Medicine and pharmaceuticals would be better. The reason is the public sector has an incentive to create blockbuster drugs that manage to cure expensive or orphan illnesses (illnesses that affect a small number of people or that affect poor people overseas). Serious illnesses that can be cured/controlled via medication will save money in public health costs, and improving health overseas will allow foreign economies to grow and create new markets. Plus the public sector can gamble and lose hundreds of millions, while private enterprise cannot take those risks. Also the public sector can do more basic research which may not be profitable immediately but which may come in handy 20 years later.
Pharmaceutical companies devote much of R&D to creating knockoffs of pre-existing drugs to get around patents. According to Marcia Angell, most of the basic research that goes into true groundbreaking drugs is done by the public sector. The private sector mostly works on tweaking pre-existing drugs to remarket them in new formats.
In this alternate world there probably wouldn’t be a half dozen plus versions of statins, antipsychotics or SSRIs, which would have some drawbacks (the side effect profile varies for each drug so having a dozen different anti-psychotics or statins to pick from has benefits). However we’d probably have more treatments for TB, malaria, tropical diseases and possibly Alzheimers, schizophrenia, etc.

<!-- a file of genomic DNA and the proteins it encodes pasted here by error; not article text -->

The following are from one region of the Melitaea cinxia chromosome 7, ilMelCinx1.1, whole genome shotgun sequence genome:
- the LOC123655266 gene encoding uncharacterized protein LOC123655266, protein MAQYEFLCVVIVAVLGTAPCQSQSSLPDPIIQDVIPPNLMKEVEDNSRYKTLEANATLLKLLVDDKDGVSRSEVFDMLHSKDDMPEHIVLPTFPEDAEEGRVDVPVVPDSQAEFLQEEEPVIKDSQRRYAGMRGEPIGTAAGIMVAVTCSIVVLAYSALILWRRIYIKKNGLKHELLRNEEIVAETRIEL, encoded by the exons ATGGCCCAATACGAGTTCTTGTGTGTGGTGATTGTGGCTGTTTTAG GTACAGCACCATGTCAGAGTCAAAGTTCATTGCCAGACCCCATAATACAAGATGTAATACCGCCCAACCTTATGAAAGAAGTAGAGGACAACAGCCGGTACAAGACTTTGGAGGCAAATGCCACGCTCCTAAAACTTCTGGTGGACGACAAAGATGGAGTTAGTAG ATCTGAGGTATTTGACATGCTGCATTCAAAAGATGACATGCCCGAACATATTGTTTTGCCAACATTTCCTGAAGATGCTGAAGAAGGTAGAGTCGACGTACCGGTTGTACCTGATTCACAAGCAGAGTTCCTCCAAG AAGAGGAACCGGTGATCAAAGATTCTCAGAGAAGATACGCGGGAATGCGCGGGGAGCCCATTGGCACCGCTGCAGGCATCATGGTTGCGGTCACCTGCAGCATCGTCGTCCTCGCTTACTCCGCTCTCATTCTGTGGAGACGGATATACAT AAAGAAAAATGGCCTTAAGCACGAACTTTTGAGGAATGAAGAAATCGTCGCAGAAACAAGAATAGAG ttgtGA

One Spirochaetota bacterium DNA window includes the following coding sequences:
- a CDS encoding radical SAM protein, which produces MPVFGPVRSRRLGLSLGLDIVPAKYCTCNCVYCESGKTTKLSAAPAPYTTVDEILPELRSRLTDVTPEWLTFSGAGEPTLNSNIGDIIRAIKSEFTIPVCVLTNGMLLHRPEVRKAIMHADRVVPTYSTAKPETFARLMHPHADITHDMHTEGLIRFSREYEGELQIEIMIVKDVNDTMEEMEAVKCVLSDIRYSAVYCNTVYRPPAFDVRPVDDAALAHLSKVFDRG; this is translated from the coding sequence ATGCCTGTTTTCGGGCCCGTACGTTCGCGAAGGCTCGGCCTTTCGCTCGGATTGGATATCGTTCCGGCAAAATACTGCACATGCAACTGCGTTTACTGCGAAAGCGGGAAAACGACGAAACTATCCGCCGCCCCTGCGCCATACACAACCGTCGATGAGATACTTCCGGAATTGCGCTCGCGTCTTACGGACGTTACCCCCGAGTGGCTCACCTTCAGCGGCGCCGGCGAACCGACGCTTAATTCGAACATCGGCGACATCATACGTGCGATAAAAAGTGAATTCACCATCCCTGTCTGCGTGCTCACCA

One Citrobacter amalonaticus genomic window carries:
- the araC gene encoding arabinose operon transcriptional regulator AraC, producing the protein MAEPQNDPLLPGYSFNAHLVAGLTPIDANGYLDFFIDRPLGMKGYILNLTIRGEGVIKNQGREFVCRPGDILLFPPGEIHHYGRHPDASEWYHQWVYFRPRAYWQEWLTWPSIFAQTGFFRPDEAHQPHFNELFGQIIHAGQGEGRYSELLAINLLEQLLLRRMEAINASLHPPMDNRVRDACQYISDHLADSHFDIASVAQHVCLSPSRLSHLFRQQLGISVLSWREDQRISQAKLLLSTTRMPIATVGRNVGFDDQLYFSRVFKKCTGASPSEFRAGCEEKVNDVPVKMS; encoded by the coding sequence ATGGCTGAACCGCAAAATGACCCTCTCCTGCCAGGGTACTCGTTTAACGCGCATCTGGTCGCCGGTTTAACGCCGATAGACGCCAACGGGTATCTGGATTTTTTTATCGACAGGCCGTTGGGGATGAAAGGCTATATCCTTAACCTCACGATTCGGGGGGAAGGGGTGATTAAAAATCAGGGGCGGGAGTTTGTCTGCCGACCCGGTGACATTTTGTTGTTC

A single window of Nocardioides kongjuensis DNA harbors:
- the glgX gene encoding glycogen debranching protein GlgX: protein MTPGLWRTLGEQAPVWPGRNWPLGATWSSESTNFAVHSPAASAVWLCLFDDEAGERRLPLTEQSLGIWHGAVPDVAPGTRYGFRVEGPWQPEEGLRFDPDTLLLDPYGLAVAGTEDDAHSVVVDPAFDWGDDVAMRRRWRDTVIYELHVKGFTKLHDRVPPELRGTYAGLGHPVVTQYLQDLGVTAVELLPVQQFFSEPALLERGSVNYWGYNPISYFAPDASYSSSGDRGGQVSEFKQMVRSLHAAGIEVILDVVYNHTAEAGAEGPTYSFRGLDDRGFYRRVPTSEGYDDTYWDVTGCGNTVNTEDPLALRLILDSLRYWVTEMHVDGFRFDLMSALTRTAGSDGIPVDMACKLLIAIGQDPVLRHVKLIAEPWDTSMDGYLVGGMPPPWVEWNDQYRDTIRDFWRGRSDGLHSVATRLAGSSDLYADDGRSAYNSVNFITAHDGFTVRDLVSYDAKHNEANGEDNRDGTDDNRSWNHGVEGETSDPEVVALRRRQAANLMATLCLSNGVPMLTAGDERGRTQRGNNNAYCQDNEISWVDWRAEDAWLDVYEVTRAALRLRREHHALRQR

Using cash rewards (like the X-prize) is a good idea. I believe Hillary Clinton ran on creating a public reward system to fund innovation into solving world problems. That would be good because you get more R&D than the cash prize. I think the x-prize for space travel and 100mpg cars created $100 million in R&D to win a $10 million prize.
There was a book written by an MIT professor I glanced at once. He basically claimed it was best to separate pharma industries into 2 parts, the R&D and the marketing. Let the R&D be funded by public sector funds and prizes, and then let the marketing side market those drugs. He felt that was a better way to get blockbuster and meaningful pharmaceuticals to the public.
As it stands the ‘market’ demand it to tweak pre-existing drugs for diseases people in wealthy countries have and repackage them to create new patents. In his world there might be a $20 million prize to a pharma R&D company for coming up with a novel class of chemicals that can fight malaria, and those chemicals would be leased to a pharma marketing company.